Saturday, July 28, 2012

The Northeast Kingdom

Yesterday, my husband and I spend a perfect day in Vermont's Northeast Kingdom. It's the far north eastern section of Vermont, and it's as wild and beautiful as any place in the world, and its landscape and people exemplify what makes Vermont Vermont. It was coined the Northeast Kingdom almost 70 years ago by the then Governor George Aiken, who said something to the effect that the place was so special it ought to be its own kingdom.The phrase stuck.

It is wild and forested, and the people still predominantly live on small dairy farms that have been in their families for generations. The down side is that the winters are harsh, the summers are short and filled with bugs, and small farms are on the wane, which is why the Northeast Kingdom has Vermont's highest poverty rate. Even I, whose license plates are the right color, feel like an outsider there. I come from Vermont's most affluent county, educated and working in a well appointed school, my daughter takes ballet and piano lessons, and I can choose from an array of culturally diverse restaurants whenever I want to. The parts of the Northeast Kingdom I saw yesterday didn't even have a movie theater. On the other hand, we found plenty of good food, pleasant people, and what I was really looking for -- miles and miles of beautiful solitude.

This is from the Lewis Pond Overlook. You can see into New Hampshire and Canada from here on a clear day.

Lewis Pond

This is the famous author with her feet in Lewis Pond. I include this photo because two minutes later, I was dancing up and down freaking out and screaming because I saw that a bloodsucker had attached itself between the toes of my right foot. No, honestly, I calmly leaned down, plucked it off, looked at it wiggling in my fingers for a moment, and then placed it gently back into the water saying that unfortunately, I was not an appropriate warm-blooded host. (Okay, I'm a fiction writer, in case you hadn't noticed. The truth is probably  somewhere in between.)

More Lewis Pond

Moose Bog. The greenery is a floating mat of peat moss covering an old pond. When you walk on it, it ripples around you. The only open water left is in the middle.

The boardwalk across the bog

The trail to Moose Bog

Blueberries along the trail. Yes, I ate every one after taking the photo. The big one in front was REALLY good.

Black Spruce

A really cool shot on my way out


  1. Given that I hail from the Northeast Kingdom, I can attest to its innate beauty. There are lots of changes happening in my hometown (Derby Line), and it saddens me greatly because the changes are good. Streets we used to walk into Canada are now gated or have other obstacles to deter would-be border jumpers... traffic gets backed up getting to the border patrol station, at times. A store that has been there for what seems like forever (Caswell & Rourke) was purchased by some out of towner, and he wants to tear it down and turn it into a mini-mart and a gas station.... Derby Line doesn't *need* another mini-mart or gas station... not to mention that it will clog up Main Street traffic even worse than it already gets from the delays heading into the border station. :(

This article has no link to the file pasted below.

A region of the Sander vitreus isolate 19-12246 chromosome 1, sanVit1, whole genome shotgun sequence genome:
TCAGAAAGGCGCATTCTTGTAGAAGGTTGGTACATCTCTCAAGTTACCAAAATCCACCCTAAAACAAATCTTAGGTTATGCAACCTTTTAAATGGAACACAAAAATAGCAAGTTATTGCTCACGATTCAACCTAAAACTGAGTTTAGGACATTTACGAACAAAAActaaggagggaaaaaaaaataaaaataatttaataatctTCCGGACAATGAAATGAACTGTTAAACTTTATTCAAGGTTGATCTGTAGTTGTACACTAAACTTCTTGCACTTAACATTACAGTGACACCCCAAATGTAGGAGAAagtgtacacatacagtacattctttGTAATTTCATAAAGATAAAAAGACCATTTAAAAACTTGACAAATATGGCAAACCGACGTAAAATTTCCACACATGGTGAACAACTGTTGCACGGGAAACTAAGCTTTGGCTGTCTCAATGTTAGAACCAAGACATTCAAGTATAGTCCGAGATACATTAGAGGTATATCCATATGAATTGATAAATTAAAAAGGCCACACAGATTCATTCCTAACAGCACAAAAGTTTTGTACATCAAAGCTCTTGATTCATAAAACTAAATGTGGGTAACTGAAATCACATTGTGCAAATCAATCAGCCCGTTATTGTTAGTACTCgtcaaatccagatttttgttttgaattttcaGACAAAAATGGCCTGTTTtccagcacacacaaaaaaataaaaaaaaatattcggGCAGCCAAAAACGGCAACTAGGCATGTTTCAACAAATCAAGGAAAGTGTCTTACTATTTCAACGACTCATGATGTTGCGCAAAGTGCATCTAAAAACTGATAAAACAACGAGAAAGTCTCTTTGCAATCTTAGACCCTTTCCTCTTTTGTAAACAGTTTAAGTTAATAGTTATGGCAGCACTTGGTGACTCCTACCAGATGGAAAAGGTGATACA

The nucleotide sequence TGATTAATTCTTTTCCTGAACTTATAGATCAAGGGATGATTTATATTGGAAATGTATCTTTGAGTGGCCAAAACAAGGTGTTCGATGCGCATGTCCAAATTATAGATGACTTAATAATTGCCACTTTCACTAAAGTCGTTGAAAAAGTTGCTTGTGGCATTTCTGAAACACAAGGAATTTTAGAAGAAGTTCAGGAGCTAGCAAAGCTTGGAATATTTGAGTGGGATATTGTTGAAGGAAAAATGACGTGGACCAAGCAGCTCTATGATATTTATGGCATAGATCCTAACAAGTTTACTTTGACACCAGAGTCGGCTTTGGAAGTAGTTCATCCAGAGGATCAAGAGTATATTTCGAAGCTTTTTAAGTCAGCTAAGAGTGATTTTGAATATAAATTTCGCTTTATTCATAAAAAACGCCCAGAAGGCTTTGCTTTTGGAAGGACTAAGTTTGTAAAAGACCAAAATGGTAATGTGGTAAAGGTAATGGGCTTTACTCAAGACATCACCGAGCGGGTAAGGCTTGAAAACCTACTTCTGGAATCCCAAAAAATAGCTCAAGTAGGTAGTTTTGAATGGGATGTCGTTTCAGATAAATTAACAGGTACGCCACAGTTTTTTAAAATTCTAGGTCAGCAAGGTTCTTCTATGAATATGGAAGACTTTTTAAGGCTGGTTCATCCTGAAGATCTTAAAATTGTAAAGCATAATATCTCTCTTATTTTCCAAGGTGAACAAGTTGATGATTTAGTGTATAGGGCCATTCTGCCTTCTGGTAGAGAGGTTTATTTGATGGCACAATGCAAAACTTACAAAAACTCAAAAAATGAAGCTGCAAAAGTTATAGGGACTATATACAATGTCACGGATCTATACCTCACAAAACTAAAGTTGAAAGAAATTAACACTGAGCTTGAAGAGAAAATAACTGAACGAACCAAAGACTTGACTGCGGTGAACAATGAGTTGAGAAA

I still consider the Northeast Kingdom my home, even though I haven't lived there in nearly 30 years... nowhere on earth do I feel more at peace than when I'm there.

    So glad you got to enjoy the beauty of the NEK, Kari Jo!

  2. I forgot that you hail from the NEK, Kristy! It certainly is a magical place. We were north and east of Island Pond, way out there in moose country.

    I haven't been to Derby Line in a while, but I can imagine the havoc that the new border laws have caused. A friend of mine was up there several years ago, and she accidentally crossed the border looking for a parking spot. When she turned around to go back down the street, border patrol nailed her and gave her a really hard time, especially because she didn't have a passport on her.

    And then there's that old theater that spans the border -- audience in the US, stage in Canada. We used to joke about needing a customs booth back stage. Now there probably is one, and heaven help anyone who comes in the front door and leaves by the stage door. Changes like these are so sad.

    Poor old store!